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All about Shahed-136, Iran’s ‘kamikaze’ drone that Russia is using to strike Ukraine

Over the past few days, Russia has hit multiple targets using these Iranian-supplied drones—including civilian structures and amenities—leading to the death of several Ukrainians.

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New Delhi: On 26 September, Russian forces used an Iranian-made ‘suicide’ drone Shahed-136 to attack a Ukrainian command post in Odesa. Reports suggest that over the past few days, Russia has hit multiple targets using these Iranian-supplied drones—including civilian structures and amenities—leading to the death of several Ukrainians.

Sergey Bratchuk, the spokesman of the Odesa regional military administration, confirmed the Russian attacks on his Telegram channel Monday.

“After the previous night’s enemy attack by kamikaze drones of the “Shahed-136″ type, the dark time of the day passed without shelling,” Bratchuk wrote.

Consequently, Ukraine’s President Volodymyr Zelenskyy and his advisors met on Monday to discuss ways to counter Russia’s new weapons of attack, essentially the Shahed-136 drones.

The Ukrainian Air Force in a Twitter post on 25 September, cited they have destroyed six “Shahed-136” drones and one “Mohajer-6” drone over the past few days.

On Tuesday, the armed forces of Ukraine confirmed that they have gunned down three Iranian drones which attacked the southern Ukrainian city of Mykolayiv.

“About 8 o’clock in the morning, the anti-aircraft defense of the Naval Forces of the Armed Forces of Ukraine destroyed three of the three Shahed-136 kamikaze drones that attacked Mykolayiv region,” Ukraine’s air force wrote on their Telegram account.

Earlier in July, reports surfaced of Iran supplying their Shahed series drones, along with ‘hundreds’ of unmanned aerial vehicles, to Russia for use in its ongoing war in Ukraine. The Islamic nation also supplied Russia with their Mohajer-6 series drones. These drones arrived in Russia at the end of August. With these precision strikes being undertaken, the Shahed drones are now an active part of Russia’s battlefield arsenal.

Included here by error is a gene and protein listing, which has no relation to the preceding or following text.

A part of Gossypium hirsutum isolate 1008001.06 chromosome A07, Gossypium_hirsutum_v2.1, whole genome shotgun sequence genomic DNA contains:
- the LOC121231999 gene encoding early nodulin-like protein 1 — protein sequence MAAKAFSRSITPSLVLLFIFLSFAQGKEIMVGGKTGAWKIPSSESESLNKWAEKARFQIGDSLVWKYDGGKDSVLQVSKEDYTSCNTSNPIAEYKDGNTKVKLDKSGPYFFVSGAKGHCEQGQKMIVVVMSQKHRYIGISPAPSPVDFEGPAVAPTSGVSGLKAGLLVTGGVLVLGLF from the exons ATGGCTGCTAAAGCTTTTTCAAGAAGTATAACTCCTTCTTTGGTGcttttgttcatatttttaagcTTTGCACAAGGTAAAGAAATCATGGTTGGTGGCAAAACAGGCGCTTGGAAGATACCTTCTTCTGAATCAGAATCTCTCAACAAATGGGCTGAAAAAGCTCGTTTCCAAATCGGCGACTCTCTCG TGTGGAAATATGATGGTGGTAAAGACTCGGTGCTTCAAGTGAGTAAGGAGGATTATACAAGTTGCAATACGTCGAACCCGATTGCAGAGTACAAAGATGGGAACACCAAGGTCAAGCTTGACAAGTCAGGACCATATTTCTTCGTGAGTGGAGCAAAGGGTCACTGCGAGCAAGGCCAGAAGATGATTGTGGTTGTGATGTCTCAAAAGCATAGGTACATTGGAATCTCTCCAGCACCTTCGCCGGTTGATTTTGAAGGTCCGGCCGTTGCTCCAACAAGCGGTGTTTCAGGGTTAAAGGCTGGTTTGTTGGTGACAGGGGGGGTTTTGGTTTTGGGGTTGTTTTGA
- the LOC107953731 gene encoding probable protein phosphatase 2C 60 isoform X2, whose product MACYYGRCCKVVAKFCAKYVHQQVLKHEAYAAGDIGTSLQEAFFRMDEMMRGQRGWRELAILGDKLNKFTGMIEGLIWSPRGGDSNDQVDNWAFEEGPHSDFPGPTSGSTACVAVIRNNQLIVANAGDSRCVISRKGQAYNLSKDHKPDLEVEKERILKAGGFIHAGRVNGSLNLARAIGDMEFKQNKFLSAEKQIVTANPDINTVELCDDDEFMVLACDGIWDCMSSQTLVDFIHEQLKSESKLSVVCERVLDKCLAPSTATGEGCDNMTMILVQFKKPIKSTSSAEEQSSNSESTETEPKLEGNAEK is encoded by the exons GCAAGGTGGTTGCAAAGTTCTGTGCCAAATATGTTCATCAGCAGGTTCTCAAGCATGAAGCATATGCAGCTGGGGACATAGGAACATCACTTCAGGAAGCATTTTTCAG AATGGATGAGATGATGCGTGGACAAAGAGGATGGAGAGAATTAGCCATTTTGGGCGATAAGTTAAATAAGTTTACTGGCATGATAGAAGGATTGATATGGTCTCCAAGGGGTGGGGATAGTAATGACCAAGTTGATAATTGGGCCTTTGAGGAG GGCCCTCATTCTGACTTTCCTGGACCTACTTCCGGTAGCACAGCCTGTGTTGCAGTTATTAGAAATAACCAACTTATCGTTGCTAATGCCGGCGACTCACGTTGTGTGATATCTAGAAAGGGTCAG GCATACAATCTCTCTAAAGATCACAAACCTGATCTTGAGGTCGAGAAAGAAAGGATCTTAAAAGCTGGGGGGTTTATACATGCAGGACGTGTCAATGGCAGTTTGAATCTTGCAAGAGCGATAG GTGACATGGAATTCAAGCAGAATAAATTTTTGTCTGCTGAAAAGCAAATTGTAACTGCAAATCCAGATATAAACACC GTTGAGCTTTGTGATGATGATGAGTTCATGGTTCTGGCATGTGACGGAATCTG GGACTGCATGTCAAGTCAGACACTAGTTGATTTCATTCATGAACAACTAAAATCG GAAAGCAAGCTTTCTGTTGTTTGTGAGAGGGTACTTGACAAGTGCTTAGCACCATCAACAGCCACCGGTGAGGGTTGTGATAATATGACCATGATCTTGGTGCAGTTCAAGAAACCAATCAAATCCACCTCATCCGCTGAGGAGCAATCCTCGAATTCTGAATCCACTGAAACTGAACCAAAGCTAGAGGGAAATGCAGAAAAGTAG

This is not the first time Iran has supplied its drones to a foreign nation or a sub-state actor. Scholars Michael C. Horowitz, Sarah E. Kreps, and Matthew Fuhrmann, in their journal, ‘Separating Fact from Fiction in the Debate over Drone Proliferation’, for International Security in 2012, noted how Hezbollah possesses an “array of drones acquired from Iran, including the Ababil, a surveillance drone.”

The trio pointed out that Hezbollah used the Iranian-developed Shahed-129 drones to attack al-Nusra forces in Syria in 2014.

ThePrint explains the features of the Iranian Shahed-136 loitering munition, or ‘suicide’ drone.

A modern ‘loitering’ drone

The Shahed-136 is a modern “swarming” loitering drone built to attack ground targets. Swarm drones are a group of unmanned aerial vehicles that operate in coordination. Loitering munitions are slow, propeller-powered missiles. Iran has actively embraced loitering munitions over the past few years to attack oil facilities in Saudi Arabia.

The ‘suicide’ drone has a range of 2,200 kilometres and has been built by the Iran Aircraft Manufacturing Industrial Company (HESA). However, their ability to carry warheads is limited, usually ranging between 5-30kgs.

Justin Bronk, a senior fellow at British think-tank Royal United Services Institute, said, “the Shahed-136 offer a relatively cheap way for states and some non-state groups to mount long-range attacks on fixed targets (using GPS/INS navigation) or radars (using an anti-radiation seeker).”

Commonly referred to as a ‘suicide’ drone, the aircraft strikes a target by crashing into it along with the explosives on it. However, some refer to it as a hybrid between an unmanned aircraft and a cruise missile.

Limitations

The Shahed-136 drone isn’t without its limitation as it cannot be a quick substitute for Russia’s diminishing aircraft capability in the ongoing conflict.

Bronks explains that Shahed’s navigation and terminal accuracy are based on commercial GPS systems. Both can be thwarted if the GPS is jammed, blocked, or turned off. Further, its ability to only carry a warhead between 5-30 kgs limits its strike capabilities.

‘Slow and low-flying’

The drone also lacks the ability to strike moving targets and has minimal defence mechanisms against anti-UAV systems. Bronks notes they are “slow and low-flying”, which limits their usage as quick, counterstrike weapons on the battlefield.

Though, these problems can be addressed via small adaptations and tweaks like adding — advanced warheads which can enable multiple strike capabilities, turbojets to increase the drone’s speed, and electronic systems to detect radars.

However, all of these fixes will be costly and significantly drive up the cost of the Shahed-136 — which is an essential factor for Russia’s purchase of the drones.

(Edited by Yimkumla Longkumer)


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